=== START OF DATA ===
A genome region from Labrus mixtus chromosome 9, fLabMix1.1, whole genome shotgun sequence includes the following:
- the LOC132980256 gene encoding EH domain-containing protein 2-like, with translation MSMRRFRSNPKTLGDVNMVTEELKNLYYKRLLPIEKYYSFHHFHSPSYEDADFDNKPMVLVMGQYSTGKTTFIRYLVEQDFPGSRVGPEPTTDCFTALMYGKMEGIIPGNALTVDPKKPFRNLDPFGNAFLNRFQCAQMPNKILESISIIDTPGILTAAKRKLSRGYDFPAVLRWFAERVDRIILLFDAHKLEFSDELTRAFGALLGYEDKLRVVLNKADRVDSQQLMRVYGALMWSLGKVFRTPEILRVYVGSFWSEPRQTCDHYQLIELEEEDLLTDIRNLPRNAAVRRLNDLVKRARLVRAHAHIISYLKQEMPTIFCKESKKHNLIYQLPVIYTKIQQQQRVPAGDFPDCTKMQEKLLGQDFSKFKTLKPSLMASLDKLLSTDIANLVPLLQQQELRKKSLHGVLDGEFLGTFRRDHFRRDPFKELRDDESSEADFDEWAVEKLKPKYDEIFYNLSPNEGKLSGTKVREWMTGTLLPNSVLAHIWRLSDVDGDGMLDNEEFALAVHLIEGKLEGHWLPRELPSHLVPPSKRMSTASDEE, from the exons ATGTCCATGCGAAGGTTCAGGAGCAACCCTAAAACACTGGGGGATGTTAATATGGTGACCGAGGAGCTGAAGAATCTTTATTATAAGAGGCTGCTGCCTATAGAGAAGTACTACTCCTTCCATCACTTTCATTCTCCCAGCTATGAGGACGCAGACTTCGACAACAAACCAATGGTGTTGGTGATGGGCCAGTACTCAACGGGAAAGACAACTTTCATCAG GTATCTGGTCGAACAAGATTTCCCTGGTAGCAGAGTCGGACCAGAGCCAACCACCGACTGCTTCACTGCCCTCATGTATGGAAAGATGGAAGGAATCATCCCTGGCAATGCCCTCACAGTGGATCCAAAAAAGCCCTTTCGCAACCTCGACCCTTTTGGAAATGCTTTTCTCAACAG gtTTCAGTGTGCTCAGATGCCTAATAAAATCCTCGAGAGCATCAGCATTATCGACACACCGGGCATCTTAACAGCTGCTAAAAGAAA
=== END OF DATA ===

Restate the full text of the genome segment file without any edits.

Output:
A genome region from Labrus mixtus chromosome 9, fLabMix1.1, whole genome shotgun sequence includes the following:
- the LOC132980256 gene encoding EH domain-containing protein 2-like, with translation MSMRRFRSNPKTLGDVNMVTEELKNLYYKRLLPIEKYYSFHHFHSPSYEDADFDNKPMVLVMGQYSTGKTTFIRYLVEQDFPGSRVGPEPTTDCFTALMYGKMEGIIPGNALTVDPKKPFRNLDPFGNAFLNRFQCAQMPNKILESISIIDTPGILTAAKRKLSRGYDFPAVLRWFAERVDRIILLFDAHKLEFSDELTRAFGALLGYEDKLRVVLNKADRVDSQQLMRVYGALMWSLGKVFRTPEILRVYVGSFWSEPRQTCDHYQLIELEEEDLLTDIRNLPRNAAVRRLNDLVKRARLVRAHAHIISYLKQEMPTIFCKESKKHNLIYQLPVIYTKIQQQQRVPAGDFPDCTKMQEKLLGQDFSKFKTLKPSLMASLDKLLSTDIANLVPLLQQQELRKKSLHGVLDGEFLGTFRRDHFRRDPFKELRDDESSEADFDEWAVEKLKPKYDEIFYNLSPNEGKLSGTKVREWMTGTLLPNSVLAHIWRLSDVDGDGMLDNEEFALAVHLIEGKLEGHWLPRELPSHLVPPSKRMSTASDEE, from the exons ATGTCCATGCGAAGGTTCAGGAGCAACCCTAAAACACTGGGGGATGTTAATATGGTGACCGAGGAGCTGAAGAATCTTTATTATAAGAGGCTGCTGCCTATAGAGAAGTACTACTCCTTCCATCACTTTCATTCTCCCAGCTATGAGGACGCAGACTTCGACAACAAACCAATGGTGTTGGTGATGGGCCAGTACTCAACGGGAAAGACAACTTTCATCAG GTATCTGGTCGAACAAGATTTCCCTGGTAGCAGAGTCGGACCAGAGCCAACCACCGACTGCTTCACTGCCCTCATGTATGGAAAGATGGAAGGAATCATCCCTGGCAATGCCCTCACAGTGGATCCAAAAAAGCCCTTTCGCAACCTCGACCCTTTTGGAAATGCTTTTCTCAACAG gtTTCAGTGTGCTCAGATGCCTAATAAAATCCTCGAGAGCATCAGCATTATCGACACACCGGGCATCTTAACAGCTGCTAAAAGAAA